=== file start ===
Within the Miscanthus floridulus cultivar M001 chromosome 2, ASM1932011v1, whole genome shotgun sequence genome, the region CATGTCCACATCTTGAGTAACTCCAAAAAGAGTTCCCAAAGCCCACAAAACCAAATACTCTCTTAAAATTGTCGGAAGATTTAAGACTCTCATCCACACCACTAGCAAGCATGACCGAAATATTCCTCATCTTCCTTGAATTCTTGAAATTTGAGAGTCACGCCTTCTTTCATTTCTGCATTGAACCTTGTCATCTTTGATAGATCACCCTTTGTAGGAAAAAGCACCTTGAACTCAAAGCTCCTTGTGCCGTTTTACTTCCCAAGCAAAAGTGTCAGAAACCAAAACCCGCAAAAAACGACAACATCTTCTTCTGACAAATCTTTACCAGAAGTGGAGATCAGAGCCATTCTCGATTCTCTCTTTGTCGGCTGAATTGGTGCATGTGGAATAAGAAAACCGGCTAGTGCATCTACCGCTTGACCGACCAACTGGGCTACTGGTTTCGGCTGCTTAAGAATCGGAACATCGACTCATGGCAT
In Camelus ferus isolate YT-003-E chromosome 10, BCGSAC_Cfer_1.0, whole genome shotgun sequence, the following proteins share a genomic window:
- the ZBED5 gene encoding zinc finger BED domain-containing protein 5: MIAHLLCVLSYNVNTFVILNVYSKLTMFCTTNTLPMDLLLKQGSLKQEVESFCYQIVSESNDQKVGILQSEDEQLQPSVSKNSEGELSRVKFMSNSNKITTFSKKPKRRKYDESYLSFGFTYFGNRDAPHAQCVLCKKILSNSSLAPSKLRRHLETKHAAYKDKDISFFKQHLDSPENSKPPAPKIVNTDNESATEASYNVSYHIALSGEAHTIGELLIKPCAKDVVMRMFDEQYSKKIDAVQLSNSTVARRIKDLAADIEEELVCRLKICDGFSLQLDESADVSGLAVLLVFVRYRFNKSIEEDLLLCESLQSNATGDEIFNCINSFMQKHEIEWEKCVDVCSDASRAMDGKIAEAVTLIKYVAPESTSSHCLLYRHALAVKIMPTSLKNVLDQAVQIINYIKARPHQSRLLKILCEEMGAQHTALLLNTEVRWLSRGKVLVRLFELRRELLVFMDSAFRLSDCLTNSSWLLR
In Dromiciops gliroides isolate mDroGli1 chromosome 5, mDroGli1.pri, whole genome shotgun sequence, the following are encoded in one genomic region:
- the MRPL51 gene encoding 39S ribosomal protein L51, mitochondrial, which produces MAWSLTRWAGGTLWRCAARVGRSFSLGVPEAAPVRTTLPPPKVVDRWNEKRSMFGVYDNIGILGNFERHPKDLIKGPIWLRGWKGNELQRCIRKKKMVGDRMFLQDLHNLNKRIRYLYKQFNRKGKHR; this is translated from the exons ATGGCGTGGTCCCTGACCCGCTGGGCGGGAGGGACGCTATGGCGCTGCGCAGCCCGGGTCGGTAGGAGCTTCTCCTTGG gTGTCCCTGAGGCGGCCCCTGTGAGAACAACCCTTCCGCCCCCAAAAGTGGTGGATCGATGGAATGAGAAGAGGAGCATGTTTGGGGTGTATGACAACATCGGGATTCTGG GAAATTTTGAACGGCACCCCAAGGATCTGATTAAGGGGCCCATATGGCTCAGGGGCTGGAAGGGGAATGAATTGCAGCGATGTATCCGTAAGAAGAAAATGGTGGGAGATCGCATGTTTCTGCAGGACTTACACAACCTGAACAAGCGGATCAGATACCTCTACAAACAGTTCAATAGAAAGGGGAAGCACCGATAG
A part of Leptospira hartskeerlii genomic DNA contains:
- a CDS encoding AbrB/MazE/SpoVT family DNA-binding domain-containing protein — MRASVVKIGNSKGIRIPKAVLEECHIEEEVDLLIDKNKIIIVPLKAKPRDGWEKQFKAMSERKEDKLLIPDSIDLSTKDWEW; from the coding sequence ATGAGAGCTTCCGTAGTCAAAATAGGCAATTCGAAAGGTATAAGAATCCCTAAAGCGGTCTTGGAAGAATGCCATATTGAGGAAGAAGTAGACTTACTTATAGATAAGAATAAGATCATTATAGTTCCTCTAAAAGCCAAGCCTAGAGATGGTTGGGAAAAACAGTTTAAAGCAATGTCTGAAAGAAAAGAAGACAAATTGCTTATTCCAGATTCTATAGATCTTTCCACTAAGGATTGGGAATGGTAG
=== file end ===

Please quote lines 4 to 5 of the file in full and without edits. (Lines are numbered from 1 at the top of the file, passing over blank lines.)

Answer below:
In Dromiciops gliroides isolate mDroGli1 chromosome 5, mDroGli1.pri, whole genome shotgun sequence, the following are encoded in one genomic region:
- the MRPL51 gene encoding 39S ribosomal protein L51, mitochondrial, which produces MAWSLTRWAGGTLWRCAARVGRSFSLGVPEAAPVRTTLPPPKVVDRWNEKRSMFGVYDNIGILGNFERHPKDLIKGPIWLRGWKGNELQRCIRKKKMVGDRMFLQDLHNLNKRIRYLYKQFNRKGKHR; this is translated from the exons ATGGCGTGGTCCCTGACCCGCTGGGCGGGAGGGACGCTATGGCGCTGCGCAGCCCGGGTCGGTAGGAGCTTCTCCTTGG gTGTCCCTGAGGCGGCCCCTGTGAGAACAACCCTTCCGCCCCCAAAAGTGGTGGATCGATGGAATGAGAAGAGGAGCATGTTTGGGGTGTATGACAACATCGGGATTCTGG GAAATTTTGAACGGCACCCCAAGGATCTGATTAAGGGGCCCATATGGCTCAGGGGCTGGAAGGGGAATGAATTGCAGCGATGTATCCGTAAGAAGAAAATGGTGGGAGATCGCATGTTTCTGCAGGACTTACACAACCTGAACAAGCGGATCAGATACCTCTACAAACAGTTCAATAGAAAGGGGAAGCACCGATAG